Today’s weight: 262.4
Weeks to go: 33
Pounds to go: 32.4
Goal Date: Friday July 1, 2011

Posted via email from 30in30’s posterous

Where do I find the time?

February 6th, 2009 by Alex  |  Published in Goals, Habits, Mormonism, Spirituality  |  1 Comment

Life is busy. The to-do list is growing. Where do I find the time to do the things that I know are important, but just don’t fit into a day? Often it’s about compromises, but I’m trying to learn to make routines that combine the things that are important to me. For example, if I want to go on a walk, I can take along my MP3 player loaded with a book on tape or the scriptures. Since I just finished listening to an audiobook in the car, I need something new. I think I’ve finally graduated from the radio, because I get annoyed by the fact that even the stations I listened to in high school play more music I don’t like than music I do like. These are just two situations where I can incorporate something spiritual to that list, such as listening to Jesus the Christ or the Book of Mormon, both of which are free at audio.lds.org. Take a look at that site, because it’s full of great things to listen to that you can download for free. Adding little spiritual activities into a routine is a great way to promote those important goals off the to-do list and into habits.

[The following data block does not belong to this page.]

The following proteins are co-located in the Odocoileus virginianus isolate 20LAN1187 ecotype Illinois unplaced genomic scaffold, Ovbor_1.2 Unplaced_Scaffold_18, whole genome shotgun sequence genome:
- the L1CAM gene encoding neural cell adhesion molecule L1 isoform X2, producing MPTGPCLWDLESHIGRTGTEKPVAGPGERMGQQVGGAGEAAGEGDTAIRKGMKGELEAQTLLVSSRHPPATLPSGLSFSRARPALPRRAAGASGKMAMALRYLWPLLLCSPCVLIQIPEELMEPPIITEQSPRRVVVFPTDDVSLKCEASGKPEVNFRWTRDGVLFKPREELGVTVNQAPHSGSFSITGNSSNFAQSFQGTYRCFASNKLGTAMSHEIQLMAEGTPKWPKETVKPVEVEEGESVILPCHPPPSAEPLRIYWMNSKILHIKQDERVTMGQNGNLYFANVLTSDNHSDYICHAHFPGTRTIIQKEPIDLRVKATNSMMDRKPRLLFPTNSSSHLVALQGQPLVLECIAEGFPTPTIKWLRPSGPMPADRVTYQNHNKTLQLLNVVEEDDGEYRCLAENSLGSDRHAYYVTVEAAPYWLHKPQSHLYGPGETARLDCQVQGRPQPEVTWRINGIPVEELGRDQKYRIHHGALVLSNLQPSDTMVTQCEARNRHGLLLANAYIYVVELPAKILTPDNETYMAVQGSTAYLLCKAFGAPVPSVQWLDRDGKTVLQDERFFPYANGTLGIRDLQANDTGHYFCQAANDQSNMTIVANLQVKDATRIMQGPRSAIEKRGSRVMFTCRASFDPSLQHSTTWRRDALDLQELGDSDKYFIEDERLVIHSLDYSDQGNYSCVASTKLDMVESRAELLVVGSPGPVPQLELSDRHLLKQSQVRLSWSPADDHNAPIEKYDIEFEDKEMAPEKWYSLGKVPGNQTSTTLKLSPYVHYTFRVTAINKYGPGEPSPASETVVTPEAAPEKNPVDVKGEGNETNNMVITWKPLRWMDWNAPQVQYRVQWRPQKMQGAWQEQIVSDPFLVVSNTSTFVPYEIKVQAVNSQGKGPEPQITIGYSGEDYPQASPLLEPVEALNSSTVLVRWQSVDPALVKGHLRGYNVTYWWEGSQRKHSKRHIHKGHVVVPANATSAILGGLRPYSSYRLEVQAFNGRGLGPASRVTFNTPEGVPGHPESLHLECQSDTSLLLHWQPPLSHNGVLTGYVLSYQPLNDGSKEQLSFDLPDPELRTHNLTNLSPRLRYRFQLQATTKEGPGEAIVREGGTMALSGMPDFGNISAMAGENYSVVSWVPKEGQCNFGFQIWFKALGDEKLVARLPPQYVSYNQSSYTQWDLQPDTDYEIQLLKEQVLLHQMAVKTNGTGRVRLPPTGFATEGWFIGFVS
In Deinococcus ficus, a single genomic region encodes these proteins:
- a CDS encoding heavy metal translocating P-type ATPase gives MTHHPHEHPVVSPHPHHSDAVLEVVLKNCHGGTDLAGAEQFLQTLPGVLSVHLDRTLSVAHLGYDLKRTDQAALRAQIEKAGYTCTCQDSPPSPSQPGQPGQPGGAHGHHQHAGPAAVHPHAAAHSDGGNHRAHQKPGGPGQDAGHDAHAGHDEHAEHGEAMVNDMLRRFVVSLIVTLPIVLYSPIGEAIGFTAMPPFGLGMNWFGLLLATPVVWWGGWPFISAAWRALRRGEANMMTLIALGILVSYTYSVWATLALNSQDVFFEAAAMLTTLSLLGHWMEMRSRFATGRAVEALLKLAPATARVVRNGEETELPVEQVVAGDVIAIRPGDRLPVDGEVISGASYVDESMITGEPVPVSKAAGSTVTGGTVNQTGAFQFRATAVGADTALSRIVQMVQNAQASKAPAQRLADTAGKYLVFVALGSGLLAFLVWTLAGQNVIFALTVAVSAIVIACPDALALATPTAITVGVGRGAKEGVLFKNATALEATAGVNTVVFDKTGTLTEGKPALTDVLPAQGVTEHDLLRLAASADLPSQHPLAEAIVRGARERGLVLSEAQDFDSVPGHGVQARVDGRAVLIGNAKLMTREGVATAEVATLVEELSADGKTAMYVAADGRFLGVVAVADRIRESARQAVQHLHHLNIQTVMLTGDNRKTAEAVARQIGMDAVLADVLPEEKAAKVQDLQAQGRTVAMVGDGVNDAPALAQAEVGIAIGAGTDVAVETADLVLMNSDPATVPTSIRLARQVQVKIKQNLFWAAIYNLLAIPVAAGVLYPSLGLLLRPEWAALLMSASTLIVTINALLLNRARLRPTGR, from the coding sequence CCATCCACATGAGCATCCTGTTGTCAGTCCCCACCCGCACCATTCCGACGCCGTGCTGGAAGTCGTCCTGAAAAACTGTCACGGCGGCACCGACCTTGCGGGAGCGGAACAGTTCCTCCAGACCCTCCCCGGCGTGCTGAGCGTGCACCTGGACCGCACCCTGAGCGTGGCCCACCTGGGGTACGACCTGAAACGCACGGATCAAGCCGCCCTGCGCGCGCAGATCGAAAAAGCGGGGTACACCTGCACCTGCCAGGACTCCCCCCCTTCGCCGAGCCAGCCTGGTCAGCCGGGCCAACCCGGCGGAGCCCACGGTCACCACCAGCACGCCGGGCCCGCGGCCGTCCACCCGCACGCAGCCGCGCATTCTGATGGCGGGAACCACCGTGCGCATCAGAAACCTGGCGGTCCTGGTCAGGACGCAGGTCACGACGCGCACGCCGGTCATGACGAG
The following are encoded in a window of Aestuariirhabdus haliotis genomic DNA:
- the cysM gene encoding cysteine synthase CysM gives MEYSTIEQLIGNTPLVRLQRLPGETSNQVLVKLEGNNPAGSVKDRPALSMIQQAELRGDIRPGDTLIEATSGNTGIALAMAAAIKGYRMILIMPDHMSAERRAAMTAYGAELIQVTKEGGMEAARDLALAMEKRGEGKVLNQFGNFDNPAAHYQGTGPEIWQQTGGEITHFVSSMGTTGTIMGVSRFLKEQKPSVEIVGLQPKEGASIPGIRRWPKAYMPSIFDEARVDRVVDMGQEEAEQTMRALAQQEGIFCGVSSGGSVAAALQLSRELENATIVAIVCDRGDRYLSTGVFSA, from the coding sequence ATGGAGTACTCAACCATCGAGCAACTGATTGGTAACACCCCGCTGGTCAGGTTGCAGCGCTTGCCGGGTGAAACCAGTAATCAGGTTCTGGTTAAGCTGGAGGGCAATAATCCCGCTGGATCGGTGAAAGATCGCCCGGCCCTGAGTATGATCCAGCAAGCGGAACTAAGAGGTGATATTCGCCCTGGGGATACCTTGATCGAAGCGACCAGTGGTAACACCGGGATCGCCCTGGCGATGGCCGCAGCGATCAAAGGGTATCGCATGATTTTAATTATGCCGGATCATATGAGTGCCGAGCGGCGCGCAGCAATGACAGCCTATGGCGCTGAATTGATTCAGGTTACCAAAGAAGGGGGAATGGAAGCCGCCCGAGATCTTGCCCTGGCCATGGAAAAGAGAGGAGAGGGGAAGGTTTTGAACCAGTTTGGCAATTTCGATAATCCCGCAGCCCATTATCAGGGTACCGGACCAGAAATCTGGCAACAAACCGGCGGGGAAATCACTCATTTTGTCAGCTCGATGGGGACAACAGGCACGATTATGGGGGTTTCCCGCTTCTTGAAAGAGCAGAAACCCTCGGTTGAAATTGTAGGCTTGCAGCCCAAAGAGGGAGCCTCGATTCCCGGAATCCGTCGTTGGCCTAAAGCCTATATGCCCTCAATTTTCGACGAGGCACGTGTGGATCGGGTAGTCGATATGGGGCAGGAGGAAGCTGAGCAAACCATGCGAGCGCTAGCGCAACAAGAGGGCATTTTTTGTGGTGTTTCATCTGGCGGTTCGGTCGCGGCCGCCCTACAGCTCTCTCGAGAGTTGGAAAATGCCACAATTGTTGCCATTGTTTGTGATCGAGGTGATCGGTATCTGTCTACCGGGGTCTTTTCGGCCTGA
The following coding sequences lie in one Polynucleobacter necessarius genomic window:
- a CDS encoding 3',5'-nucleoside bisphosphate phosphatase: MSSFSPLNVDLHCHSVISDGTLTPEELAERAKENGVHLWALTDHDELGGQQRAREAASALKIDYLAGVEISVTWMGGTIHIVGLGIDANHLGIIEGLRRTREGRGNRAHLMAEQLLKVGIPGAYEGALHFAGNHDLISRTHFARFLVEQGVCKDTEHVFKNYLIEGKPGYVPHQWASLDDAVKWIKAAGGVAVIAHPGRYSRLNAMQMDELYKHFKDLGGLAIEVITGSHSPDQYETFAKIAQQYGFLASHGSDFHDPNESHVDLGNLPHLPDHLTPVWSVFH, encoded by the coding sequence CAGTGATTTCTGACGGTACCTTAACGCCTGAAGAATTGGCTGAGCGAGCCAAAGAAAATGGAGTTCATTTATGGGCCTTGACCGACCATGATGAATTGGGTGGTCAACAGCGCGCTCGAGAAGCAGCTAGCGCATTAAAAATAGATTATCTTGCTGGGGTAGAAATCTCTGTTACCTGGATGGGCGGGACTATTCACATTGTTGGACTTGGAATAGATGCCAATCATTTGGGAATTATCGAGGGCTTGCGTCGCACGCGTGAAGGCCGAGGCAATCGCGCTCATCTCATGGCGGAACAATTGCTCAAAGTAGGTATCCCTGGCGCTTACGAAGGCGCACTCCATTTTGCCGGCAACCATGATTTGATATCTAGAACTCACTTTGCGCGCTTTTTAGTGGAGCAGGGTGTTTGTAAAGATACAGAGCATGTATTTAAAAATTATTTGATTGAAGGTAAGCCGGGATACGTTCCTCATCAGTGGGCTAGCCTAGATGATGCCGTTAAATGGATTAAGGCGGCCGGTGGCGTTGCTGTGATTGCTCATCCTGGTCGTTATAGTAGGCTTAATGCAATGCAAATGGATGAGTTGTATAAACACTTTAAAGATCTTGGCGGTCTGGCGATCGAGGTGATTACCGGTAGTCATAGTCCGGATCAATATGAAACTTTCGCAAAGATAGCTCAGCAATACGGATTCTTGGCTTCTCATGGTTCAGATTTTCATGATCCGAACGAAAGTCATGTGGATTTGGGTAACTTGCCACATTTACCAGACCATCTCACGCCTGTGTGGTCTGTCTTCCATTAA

Focusing on Fitness

June 18th, 2008 by Alex  |  Published in Goals  |  1 Comment

Physical Fitness didn’t used to be an area in which I really had to put extra effort. I played team sports from early elementary school and into high school, and even in college there were always people looking to play a pick-up basketball game or to throw a baseball around. After I started dating more (and especially after getting married) it seems that I must take more initiative for myself to stay physically fit. This is no fault of my wife’s – she’s actually been quite an inspiration for me in terms of wanting to get into better shape. I’ve even lost significant weight since our first child was born, but my weight seems to have reached a plateau that gradually increases or decreases depending on how long it has been since we last went on vacation.

What does this mean? I’ve got to kick it up a notch and take ownership of my own level of fitness. Although I don’t use them every day, sites like fitday.com have helped me recognize how many calories I burn and how many I take in. This resolve makes it easier to say no to myself when I want an extra slice of pizza, or when choosing between soda and water with my meal (especially when it’s pizza).